Photo Of The Day

Photo: STAN HONDA/AFP/Getty Images. This photo shows Marcy Borders covered in dust as she takes refuge in an office building after one of the World Trade Center towers collapsed in New York City. Borders was caught outside on the street as the cloud of smoke and dust enveloped the area.

Photo: STAN HONDA/AFP/Getty Images.
This photo shows Marcy Borders covered in dust as she takes refuge in an office building after one of the World Trade Center towers collapsed in New York City. Borders was caught outside on the street as the cloud of smoke and dust enveloped the area.

?The Woman Who was Covered in Dust

Who Didn?t Know What To Do?

Her ghostly image is one of the most enduring from?9/11, though Marcy Borders, then a 28-year-old bank worker, does not even recall it being taken. Around the world, ?the dust lady? was seen as the face of survival and escape from the hell of the Twin Towers. But that was the last thing that Miss Borders felt as the trauma plunged her into a downward spiral of depression, drugs and drink. ?I did not feel like a survivor, I was a victim,? she says. ?I felt like I had lost my life that day.?

Marcy Borders, from New Jersey, had started work just four weeks earlier on the 81st floor of the World Trade Center?s North Tower and was standing at the photocopier at 8.47am when the first hijacked plane smashed into the building a few storeys higher, knocking her off her feet.

She ignored a supervisor?s message to staff to wait for fire marshals and joined the stream of workers fleeing down the stairwell.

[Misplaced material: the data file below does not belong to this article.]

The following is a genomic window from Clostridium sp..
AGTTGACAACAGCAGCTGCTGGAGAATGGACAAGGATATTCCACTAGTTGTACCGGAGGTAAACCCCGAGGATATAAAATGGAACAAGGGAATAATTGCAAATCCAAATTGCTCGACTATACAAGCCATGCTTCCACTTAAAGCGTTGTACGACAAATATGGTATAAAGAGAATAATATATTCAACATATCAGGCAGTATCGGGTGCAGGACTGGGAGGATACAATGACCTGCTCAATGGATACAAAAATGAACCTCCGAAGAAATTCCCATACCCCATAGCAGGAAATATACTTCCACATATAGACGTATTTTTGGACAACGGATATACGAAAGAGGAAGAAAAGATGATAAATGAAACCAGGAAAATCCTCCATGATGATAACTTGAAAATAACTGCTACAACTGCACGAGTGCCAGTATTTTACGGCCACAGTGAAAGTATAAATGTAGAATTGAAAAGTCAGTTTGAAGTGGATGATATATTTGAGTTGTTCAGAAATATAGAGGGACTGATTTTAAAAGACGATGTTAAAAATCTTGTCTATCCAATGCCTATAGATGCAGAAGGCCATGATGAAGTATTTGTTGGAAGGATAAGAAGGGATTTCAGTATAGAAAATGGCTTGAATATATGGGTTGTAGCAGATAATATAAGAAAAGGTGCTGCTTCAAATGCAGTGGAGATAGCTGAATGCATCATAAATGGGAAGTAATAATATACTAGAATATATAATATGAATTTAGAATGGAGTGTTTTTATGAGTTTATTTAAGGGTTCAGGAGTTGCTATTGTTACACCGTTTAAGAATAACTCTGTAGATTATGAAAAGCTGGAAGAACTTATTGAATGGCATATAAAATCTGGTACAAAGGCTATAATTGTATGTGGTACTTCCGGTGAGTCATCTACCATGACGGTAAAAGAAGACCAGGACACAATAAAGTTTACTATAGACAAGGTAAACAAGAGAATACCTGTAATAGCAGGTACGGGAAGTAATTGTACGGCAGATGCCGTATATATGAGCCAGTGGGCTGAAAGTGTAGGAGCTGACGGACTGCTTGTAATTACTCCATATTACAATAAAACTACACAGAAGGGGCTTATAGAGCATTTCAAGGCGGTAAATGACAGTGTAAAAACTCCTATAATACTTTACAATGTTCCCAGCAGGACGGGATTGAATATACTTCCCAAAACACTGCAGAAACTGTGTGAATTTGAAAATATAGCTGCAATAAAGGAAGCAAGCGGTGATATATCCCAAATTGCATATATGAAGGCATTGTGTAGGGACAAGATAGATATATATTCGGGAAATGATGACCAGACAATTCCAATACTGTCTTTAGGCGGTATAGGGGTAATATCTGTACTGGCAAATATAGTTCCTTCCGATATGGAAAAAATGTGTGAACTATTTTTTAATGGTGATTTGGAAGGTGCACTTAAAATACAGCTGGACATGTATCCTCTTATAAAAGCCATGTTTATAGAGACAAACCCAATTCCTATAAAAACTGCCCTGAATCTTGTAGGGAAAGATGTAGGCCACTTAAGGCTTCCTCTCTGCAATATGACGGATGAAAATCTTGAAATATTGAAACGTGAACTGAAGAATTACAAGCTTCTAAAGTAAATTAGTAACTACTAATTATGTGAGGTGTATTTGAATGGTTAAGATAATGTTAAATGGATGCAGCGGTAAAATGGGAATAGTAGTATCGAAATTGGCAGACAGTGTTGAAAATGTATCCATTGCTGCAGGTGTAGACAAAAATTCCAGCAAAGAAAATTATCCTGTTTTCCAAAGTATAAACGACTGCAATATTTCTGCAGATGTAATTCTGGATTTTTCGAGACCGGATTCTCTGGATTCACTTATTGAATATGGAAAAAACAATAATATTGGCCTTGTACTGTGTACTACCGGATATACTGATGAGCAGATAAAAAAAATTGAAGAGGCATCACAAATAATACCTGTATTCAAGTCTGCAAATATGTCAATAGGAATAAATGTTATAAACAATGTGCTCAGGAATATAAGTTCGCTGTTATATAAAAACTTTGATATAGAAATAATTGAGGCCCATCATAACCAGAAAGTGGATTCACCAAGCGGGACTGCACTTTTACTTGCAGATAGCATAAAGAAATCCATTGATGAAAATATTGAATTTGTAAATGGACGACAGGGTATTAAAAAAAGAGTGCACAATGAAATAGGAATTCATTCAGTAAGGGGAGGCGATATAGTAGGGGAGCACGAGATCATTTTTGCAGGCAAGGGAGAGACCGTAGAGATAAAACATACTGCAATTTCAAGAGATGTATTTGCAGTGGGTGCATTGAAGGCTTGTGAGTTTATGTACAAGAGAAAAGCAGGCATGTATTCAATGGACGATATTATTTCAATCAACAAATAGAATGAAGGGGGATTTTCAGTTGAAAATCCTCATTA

Three minutes after she got out of the building, the South Tower fell. ?The smoke caught me and threw me on all fours,?

I breathed in and my mouth was coated. It was so quiet, like everyone in the world was checking to see if they were still alive. I couldn?t see my hand in front of me.

?I was saying, ?I don?t wanna die,? when this shirtless guy put me inside a building. I never saw him again and I want to thank him for saving my life. It was at that point that ?the picture? was taken.? Eventually Marcy walked uptown, then got back to Bayonne by ferry, that evening. ?I thought we would die, that the boat would be hit by a missile,? she said.

The first Marcy knew about the picture was the next day when a friend of her mother?s called, saying she had seen it.

Borders asked her mother how she knew it was her: ?It?s your nose,? Marcys? mother said.

?I was in newspapers all over the world, even Arabic ones?I started to think Osama bin Laden would come after me,?

?I was just thinking crazy. The picture made me angry at first. Didn?t the photographer think about helping me? How could I be famous, but still poor? They called me ?the dust lady?. I didn?t like that: it would be better to have said ?the woman who was covered in dust who didn?t know what to do?. People dressed up as ?the dust lady? at Halloween, which upset me.?